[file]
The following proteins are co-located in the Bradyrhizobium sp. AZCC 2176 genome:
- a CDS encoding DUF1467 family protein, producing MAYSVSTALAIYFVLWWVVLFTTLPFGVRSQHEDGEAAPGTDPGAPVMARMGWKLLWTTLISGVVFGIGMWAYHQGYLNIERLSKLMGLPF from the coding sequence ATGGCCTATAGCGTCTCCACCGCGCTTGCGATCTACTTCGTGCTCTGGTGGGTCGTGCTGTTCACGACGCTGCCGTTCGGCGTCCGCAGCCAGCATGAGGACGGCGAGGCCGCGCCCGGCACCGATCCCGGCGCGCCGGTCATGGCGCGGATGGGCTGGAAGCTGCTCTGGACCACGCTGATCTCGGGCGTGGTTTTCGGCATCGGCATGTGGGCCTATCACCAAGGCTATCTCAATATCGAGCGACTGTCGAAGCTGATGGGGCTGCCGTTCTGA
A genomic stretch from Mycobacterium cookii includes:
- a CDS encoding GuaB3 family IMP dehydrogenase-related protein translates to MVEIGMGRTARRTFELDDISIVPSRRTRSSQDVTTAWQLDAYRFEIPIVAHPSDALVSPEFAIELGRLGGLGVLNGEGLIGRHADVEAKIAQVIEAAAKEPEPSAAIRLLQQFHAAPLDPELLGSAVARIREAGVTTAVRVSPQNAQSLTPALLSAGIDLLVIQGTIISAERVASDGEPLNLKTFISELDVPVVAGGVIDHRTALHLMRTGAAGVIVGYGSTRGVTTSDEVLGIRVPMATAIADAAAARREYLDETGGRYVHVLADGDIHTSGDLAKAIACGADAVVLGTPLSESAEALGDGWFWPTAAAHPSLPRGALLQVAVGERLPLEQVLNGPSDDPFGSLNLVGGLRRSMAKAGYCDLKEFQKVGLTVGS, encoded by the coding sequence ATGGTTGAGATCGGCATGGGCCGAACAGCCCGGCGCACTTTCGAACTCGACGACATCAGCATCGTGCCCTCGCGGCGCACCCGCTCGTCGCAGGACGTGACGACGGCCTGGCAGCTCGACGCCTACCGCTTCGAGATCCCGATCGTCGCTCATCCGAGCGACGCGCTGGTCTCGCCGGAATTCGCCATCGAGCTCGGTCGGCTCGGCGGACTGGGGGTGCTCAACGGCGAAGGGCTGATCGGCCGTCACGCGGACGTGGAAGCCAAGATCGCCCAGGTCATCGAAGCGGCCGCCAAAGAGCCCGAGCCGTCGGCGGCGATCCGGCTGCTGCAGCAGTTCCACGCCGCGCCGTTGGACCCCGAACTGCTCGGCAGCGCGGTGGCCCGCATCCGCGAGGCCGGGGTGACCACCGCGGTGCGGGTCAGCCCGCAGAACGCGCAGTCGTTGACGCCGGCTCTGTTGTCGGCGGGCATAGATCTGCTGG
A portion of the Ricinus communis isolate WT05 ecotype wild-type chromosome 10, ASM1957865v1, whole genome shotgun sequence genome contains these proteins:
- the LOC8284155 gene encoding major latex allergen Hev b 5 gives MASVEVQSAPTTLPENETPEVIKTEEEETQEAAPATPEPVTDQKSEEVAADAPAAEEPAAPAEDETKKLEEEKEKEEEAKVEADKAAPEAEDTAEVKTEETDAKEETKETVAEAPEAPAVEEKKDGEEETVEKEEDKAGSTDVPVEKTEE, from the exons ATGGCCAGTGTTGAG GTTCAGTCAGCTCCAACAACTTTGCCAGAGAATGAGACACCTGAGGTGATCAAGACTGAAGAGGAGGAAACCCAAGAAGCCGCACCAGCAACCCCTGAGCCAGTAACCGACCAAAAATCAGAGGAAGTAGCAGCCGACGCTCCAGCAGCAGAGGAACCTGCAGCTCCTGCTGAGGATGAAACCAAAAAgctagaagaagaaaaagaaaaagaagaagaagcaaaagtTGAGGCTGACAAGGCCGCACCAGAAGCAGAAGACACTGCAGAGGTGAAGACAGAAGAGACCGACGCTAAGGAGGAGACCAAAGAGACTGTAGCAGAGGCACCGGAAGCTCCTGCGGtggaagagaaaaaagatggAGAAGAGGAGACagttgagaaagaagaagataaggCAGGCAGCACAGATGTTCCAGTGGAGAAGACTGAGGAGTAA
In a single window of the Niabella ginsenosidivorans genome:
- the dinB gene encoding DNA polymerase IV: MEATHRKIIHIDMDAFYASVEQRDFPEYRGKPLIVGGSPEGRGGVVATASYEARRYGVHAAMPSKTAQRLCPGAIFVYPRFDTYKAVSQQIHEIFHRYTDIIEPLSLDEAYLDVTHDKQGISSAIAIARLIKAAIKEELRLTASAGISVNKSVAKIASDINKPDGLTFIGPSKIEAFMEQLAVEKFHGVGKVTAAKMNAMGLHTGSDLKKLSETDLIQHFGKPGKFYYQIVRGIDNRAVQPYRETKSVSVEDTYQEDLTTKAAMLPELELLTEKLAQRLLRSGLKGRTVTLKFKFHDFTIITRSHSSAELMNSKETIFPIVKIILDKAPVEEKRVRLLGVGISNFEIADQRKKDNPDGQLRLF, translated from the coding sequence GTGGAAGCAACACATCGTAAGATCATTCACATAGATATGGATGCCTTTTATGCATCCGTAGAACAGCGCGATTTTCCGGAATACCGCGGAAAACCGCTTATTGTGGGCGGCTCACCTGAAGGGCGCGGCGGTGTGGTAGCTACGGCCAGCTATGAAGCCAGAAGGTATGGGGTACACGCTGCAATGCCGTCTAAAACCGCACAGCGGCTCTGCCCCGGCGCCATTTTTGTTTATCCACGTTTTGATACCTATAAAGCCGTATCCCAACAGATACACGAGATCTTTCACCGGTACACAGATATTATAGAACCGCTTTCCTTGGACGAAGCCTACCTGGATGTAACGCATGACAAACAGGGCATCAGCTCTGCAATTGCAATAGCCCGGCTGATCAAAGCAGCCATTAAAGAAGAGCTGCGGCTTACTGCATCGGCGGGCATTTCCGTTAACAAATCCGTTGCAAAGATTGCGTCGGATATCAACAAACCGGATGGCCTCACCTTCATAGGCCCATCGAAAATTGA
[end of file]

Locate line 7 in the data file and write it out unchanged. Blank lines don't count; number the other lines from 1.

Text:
In a single window of the Niabella ginsenosidivorans genome: